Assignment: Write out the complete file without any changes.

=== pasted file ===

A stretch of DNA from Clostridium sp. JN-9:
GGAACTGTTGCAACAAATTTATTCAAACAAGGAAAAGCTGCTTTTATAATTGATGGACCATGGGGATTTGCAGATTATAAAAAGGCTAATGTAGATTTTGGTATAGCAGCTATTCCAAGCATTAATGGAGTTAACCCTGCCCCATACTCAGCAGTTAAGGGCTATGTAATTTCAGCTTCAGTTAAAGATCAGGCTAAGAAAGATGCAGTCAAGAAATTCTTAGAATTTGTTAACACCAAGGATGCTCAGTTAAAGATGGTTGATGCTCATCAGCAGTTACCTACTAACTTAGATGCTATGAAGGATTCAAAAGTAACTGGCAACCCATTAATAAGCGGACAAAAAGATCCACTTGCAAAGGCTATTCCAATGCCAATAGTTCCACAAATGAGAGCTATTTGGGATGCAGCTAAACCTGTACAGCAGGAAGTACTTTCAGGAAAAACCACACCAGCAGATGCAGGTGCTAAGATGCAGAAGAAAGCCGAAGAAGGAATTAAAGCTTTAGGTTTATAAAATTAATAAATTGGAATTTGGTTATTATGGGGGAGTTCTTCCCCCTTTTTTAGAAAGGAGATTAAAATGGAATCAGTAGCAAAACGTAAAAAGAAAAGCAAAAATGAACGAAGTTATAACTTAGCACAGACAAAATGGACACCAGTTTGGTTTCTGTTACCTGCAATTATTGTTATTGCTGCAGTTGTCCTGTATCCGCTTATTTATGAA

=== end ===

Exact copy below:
A stretch of DNA from Clostridium sp. JN-9:
GGAACTGTTGCAACAAATTTATTCAAACAAGGAAAAGCTGCTTTTATAATTGATGGACCATGGGGATTTGCAGATTATAAAAAGGCTAATGTAGATTTTGGTATAGCAGCTATTCCAAGCATTAATGGAGTTAACCCTGCCCCATACTCAGCAGTTAAGGGCTATGTAATTTCAGCTTCAGTTAAAGATCAGGCTAAGAAAGATGCAGTCAAGAAATTCTTAGAATTTGTTAACACCAAGGATGCTCAGTTAAAGATGGTTGATGCTCATCAGCAGTTACCTACTAACTTAGATGCTATGAAGGATTCAAAAGTAACTGGCAACCCATTAATAAGCGGACAAAAAGATCCACTTGCAAAGGCTATTCCAATGCCAATAGTTCCACAAATGAGAGCTATTTGGGATGCAGCTAAACCTGTACAGCAGGAAGTACTTTCAGGAAAAACCACACCAGCAGATGCAGGTGCTAAGATGCAGAAGAAAGCCGAAGAAGGAATTAAAGCTTTAGGTTTATAAAATTAATAAATTGGAATTTGGTTATTATGGGGGAGTTCTTCCCCCTTTTTTAGAAAGGAGATTAAAATGGAATCAGTAGCAAAACGTAAAAAGAAAAGCAAAAATGAACGAAGTTATAACTTAGCACAGACAAAATGGACACCAGTTTGGTTTCTGTTACCTGCAATTATTGTTATTGCTGCAGTTGTCCTGTATCCGCTTATTTATGAA